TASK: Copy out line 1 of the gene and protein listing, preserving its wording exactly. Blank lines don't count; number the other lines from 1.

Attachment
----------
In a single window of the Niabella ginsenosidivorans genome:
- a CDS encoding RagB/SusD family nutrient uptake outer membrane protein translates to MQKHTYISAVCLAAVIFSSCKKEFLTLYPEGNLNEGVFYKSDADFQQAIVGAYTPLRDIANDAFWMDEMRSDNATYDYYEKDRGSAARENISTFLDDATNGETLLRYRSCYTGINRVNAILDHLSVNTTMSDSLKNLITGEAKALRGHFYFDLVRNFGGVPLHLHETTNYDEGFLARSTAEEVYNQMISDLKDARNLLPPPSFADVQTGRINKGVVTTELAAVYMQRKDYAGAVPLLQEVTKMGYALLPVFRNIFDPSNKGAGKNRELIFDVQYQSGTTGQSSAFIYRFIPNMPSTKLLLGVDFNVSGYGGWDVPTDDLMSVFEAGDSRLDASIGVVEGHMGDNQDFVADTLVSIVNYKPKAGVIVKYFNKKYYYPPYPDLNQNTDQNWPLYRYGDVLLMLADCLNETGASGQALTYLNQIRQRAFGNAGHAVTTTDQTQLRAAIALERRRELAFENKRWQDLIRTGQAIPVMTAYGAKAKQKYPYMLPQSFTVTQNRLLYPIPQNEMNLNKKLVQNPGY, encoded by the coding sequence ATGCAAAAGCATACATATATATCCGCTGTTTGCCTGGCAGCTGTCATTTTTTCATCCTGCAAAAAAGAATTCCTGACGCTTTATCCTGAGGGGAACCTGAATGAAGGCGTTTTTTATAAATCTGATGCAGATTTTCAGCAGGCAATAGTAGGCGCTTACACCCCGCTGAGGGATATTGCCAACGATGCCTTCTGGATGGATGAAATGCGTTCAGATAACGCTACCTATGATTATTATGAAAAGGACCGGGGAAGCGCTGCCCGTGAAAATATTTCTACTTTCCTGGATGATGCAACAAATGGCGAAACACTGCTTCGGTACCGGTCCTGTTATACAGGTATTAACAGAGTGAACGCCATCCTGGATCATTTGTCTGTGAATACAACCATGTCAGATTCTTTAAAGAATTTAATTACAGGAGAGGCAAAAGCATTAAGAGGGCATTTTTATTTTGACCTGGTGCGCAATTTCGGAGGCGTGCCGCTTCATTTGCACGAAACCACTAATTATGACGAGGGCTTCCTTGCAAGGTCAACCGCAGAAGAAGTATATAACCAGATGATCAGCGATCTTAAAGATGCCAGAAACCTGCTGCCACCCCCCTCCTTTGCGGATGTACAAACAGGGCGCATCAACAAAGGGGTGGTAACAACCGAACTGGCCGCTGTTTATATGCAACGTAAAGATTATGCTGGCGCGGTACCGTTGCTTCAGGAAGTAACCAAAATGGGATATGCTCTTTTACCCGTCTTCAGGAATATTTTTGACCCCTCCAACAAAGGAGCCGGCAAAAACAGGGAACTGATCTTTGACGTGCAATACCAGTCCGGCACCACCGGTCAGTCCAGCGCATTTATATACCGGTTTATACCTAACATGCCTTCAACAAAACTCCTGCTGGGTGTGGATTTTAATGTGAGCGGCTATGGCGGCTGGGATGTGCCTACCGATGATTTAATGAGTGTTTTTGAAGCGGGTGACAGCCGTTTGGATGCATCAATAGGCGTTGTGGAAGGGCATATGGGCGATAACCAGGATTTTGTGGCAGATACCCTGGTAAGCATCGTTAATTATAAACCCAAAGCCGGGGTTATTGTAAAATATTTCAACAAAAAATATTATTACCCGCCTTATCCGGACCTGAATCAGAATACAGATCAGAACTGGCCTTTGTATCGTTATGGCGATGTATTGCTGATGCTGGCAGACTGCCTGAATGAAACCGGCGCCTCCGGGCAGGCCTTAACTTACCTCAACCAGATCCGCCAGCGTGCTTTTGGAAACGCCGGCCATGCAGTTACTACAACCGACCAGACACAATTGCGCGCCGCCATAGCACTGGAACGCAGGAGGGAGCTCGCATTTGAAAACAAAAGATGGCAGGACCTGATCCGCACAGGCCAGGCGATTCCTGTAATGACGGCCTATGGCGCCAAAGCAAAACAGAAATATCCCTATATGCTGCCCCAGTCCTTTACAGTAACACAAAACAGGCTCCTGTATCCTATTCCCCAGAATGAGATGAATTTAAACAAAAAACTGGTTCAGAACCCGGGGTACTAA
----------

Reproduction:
In a single window of the Niabella ginsenosidivorans genome: